If there is anyone who knows how to survive and excel as a woman working in a man's world, Sarah Limacher does. The 24-year-old Wellingtonian has relied on a combination of charm, sense of humour but most importantly talent to become one of the most highly regarded sommeliers in Australia.

Sarah has already achieved what many sommeliers spend a lifetime working towards, including 3 'Goblets' in the 2011 Gourmet Traveller Wine List of the Year Awards and awarded Best New Wine List by Gourmet Traveller in 2009, she has also recently sat and passed her sommelier exams. "Awards and recognition are great, but for me it's ultimately about the people who come through the door and giving them great wine and a good time. "

Sarah has just landed a new role in Sydney as group sommelier for the Keystone Hospitality Group, a consortium that owns some of the city's top bars and restaurants. She will be overseeing the wine lists for a number of their properties, including the hip waterfront hangout The Loft and Bungalow 8 as well as their more wine focused bars The Winery by Gazebo and Manly Wine.

I catch up with her at the Surry Hills establishment, The Winery by Gazebo a quirkily outfitted bar including an Elvis Room and one of the best outdoor drinking areas I have ever come across. Its also a sommeliers dream with an enomatic wine system allowing her to offer more than 50 wines by the glass, from the 200 she has on the list. They also offer pitchers of wine based cocktails, including a white wine sangria, made of chardonnay, cointreau, martini bianco, mint, lychee and lemon.

Sarah is already putting her mark on the wine list, and is promising to sneak plenty of New Zealand's' best on there, "there's not many New Zealand wines on the list, but I'll be pushing them for sure. My old boss always used to joke when I was working it was New Zealand wine day!"

Sarah is one of seemingly hundreds if not thousands of kiwis making their mark on the city's hospitality industry "there is an abundance of great kiwis here, and everyone seems to take a shine to them. We are more low key, more chilled out, we don't have that 'wank' factor," she laughs.

A career in hospitality was as good as pre determined for Sarah. She grew up in restaurant kitchens; her parents owned one of Wellington's first dining establishments, the Roxburgh Bistro and then went to Boulot Bistro and Bar. She ducked out briefly to study at the Institute of Sport, but Sarah says the industry was always been 'in her blood'.

The transition from waiting tables to determining the wine lists of some of Australia's top restaurants began when she first moved to Sydney in 2006, at just 19 "I worked in a restaurant that had an amazing wine list, I suddenly had this massive exposure to the wine scene, there was a lot of opportunity to get stuck into tastings and to learn more about it."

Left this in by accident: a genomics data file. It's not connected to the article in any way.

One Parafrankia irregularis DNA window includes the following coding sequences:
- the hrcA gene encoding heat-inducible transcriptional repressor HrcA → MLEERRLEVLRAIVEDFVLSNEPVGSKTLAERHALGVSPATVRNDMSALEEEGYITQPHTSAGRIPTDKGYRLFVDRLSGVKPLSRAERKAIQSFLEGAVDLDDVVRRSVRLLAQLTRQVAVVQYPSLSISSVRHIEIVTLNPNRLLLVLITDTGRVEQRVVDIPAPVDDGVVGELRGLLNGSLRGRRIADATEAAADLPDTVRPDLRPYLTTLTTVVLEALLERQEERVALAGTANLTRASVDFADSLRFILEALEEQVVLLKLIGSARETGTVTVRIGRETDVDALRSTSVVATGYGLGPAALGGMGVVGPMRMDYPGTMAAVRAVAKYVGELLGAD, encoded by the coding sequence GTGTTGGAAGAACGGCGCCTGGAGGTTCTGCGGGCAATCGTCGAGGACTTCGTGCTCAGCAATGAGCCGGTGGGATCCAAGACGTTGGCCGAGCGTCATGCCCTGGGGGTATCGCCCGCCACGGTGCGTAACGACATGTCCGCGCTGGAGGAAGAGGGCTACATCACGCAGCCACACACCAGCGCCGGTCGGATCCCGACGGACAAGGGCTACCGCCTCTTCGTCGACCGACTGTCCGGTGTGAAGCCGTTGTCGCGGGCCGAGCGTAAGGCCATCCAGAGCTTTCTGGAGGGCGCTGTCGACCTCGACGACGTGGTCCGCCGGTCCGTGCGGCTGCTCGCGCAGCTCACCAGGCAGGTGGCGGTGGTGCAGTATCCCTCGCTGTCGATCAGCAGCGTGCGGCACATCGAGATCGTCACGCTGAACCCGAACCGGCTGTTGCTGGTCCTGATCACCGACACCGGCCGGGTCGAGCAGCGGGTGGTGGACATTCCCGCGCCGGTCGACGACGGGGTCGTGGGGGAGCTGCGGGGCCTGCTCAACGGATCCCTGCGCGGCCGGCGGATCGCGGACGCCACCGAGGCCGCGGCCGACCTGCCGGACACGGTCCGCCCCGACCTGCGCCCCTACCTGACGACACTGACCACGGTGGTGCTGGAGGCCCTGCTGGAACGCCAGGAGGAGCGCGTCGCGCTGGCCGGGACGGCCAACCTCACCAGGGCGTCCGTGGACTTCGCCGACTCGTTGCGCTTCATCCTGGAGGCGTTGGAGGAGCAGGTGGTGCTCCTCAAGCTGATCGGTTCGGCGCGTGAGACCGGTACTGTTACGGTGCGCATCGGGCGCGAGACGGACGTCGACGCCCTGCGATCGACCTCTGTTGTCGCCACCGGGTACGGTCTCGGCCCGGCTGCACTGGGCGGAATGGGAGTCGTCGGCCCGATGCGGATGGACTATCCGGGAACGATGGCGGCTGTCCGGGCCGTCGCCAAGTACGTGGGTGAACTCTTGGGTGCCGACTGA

Her big break came when she landed the role of head sommelier at Berowra Waters Inn, one of the country's top restaurants accessible only by boat or seaplane.

The awards started flooding in for her and her wine list, all the while, her knowledge of wines and what it takes to put together a good wine list was becoming widely regarded. Deciding she needed to visit some of the world's great wine regions, she took off for three month around Europe, "it reignited my passion for it and when I got back I decided I wanted to step it up and sit my sommelier exams, to be sitting in a room with people who had that much knowledge was really exciting."

Sarah's acknowledges in her job, in that industry, she is an oddity- a young female in a professional dominated by men. But she says the point of difference works to her advantage. "As a young woman it can be quite intimidating, I go to tastings and often I am the only girl in the room. It is definitely a male dominated industry, but the perception of an old guy in a three piece suit and an English accent serving wine, that is changing."

What Sarah may lack in years, she more than makes up for in knowledge and an acute understanding of what people want from a wine and a sommelier.

"It's all about being really approachable. I don't want people to be afraid to ask questions, it's about being on everyone's level," says Sarah. And she insists people shouldn't be intimidated when it comes to ordering wine" you have to bring it down to earth, I mean what is wine about? It's about good friends and good times, sitting around a table and enjoying it."

She is unashamedly brash and outspoken and says she wants to take the 'snob' factor out of her lists and the bars she is overseeing, "If people want to drink a $25 bottle of wine that's fine and they should get same attention as someone drinking a $200 or $2000 bottle of wine, they are all here for the same reason."

Wine is big business in Sydney, with some bars and restaurants staking their reputation on having the best list in the city. Sarah says she is already seeing some key trends emerging, "the wine scene is getting really exciting because people starting to step out of just drink Sauvignon Blanc and Chardonnay and trying a Verdjo from Spain, a Marsanne or a Grüner Veltliner from Austria, people are drinking much more exotic wines."

She also says people are becoming more aware of exactly what is in their glass," everyone is interested in biodynamic, organic and natural wine making techniques are really important, people want to know where things coming from and how made."

And Sarah's tips on the best places in Sydney to sit down with a chilled glass, "Apertif in Kings Cross has an unbelievable sommelier, Love, Tilly, Devine is new on the scene and has a great list and you cant go past the Rockpool Bar and Grill."

Belinda Henley flew to Sydney courtesy of Air New Zealand.